One of the reasons that I joined GitHub was for the potential to activate a community of developers to make the world a better place. Among the 100+ million developers on the platform, there are passionate, caring, and skilled tech enthusiasts who can lend their expertise for good. I’ve had the opportunity to connect with developers over the years and have heard that it’s not always easy to find a project for social good. That’s why, today our team is excited to launch For Good First Issue, a place that empowers developers to collaborate on open source projects with missions that are driven by social impact.
From governments working on public health issues to grassroots nonprofits working to solve societal challenges in their community, GitHub is the home for developer collaboration in both the private and public sectors. For Good First Issue is a tool that we’ve developed to help nonprofits take advantage of the generosity of technologists around the world—free of charge. Nonprofits often lack funding and resources to solve society’s challenges through tech solutions. Our hope is that through this new program, we can inch closer to bridging the gap between open source technologies and positive change.
For Good First Issue is a curated list of open source projects recognized as digital public goods (DPGs) that need help! DPGs are open source software, open data, open AI systems, and open content collections that support the United Nations Sustainable Development Goals (SDGs). SDGs is a collection of 17 interlinked objectives designed to serve as a shared blueprint for peace and prosperity for people and the planet, now and into the future. The SDGs recognize that ending poverty and other deprivations must go hand-in-hand with strategies that improve health and education, reduce inequality, and spur economic growth—all while tackling climate change and working to preserve our oceans and forests.
In order to be recognized as DPGs, projects must have been found to meet the DPG Standard, which ensures they adhere to privacy and other applicable best practices, and do no harm by design. The DPG Standard is also designed to complement other relevant principles, such as the Principles for Digital Development, and is applicable to DPGs in all sectors across the 17 SDGs. The DPG Standard is itself an open source project open to contribution on GitHub, and developed in collaboration with organizations and experts.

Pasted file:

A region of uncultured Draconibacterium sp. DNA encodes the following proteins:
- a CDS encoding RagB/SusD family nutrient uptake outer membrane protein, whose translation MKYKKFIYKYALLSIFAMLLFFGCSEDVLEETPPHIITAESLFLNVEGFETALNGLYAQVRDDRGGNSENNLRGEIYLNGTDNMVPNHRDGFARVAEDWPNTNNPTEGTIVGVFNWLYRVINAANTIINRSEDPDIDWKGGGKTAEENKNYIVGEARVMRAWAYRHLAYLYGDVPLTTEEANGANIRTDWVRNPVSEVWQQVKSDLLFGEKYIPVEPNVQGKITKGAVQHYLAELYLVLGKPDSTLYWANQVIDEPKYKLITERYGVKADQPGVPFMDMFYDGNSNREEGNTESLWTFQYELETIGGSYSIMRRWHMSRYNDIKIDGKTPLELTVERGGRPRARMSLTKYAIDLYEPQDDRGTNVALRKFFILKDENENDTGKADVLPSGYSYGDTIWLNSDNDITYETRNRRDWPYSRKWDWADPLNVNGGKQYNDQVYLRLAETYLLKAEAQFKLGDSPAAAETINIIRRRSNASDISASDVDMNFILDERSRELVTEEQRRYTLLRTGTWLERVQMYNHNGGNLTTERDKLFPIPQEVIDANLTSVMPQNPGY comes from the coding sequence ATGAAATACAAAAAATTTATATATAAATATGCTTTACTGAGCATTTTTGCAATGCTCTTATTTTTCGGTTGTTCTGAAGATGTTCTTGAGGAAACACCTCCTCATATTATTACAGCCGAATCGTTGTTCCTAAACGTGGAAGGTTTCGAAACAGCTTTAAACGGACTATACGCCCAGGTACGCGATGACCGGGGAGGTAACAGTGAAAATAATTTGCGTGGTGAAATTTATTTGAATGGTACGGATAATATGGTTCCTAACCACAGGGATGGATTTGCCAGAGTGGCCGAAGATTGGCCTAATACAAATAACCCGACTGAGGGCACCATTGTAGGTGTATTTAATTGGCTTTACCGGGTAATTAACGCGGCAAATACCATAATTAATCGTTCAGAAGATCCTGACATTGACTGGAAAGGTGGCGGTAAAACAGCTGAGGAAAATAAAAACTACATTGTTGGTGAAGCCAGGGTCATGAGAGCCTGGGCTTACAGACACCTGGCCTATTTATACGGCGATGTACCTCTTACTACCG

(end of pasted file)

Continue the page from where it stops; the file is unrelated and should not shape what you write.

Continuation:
But the challenge remains: how can we bring open source developers and DPGs together to identify issues they can work on. One way GitHub is tackling this is with the launch of For Good First Issue.
This list of DPGs is ever-evolving. Below are just two examples of projects and how you can lend your skills to make a positive impact today.
- Human Essentials is an inventory management system for essentials banks. An organization’s essentials bank works to distribute items to their partners and people in need, and Human Essentials helps to track the inventory of those banks, as well as provide statistics about their inventory flows. The banks maintain inventory, receive donations and other human essential supplies (for example, diapers, menstruation supplies), and then issue distributions to community partner organizations. Human Essentials supports over 200 registered essentials banks across the United States and Canada for free and is currently helping over three million children receive diapers. It has also supported over 400,000 people in need of menstruation supplies.
How you can help: Human Essentials needs help with a range of issues that are great for beginners and more advanced developers, including implementing password complexity requirements and an improvement for manual testing.
ODK is an open source mobile data collection platform that works across a range of SDGs and is primarily used by organizations working in social impact. The tool has been used for a variety of services, from monitoring cash assistance to 1.6 million foreigners in Türkiye to guiding conservation of flatback turtles in Australia. It helps researchers, field teams, and other professionals build powerful forms to collect whatever data they need.
How you can help: are you a front-end developer? ODK needs help with front-end improvements to make the platform more user-friendly.
Head to For Good First Issue and choose a topic that you are passionate about. You can locate a topic by SDG or by software language. Then, find an issue and get started. You will see issues labeled as bugs or enhancements. Whether you’re new to software development, an open source maintainer, or a developer who is looking to jump into a project after some time, your skills will help a nonprofit achieve their mission.
Do you have a project that you think should be on this list? Let us know by submitting an issue here.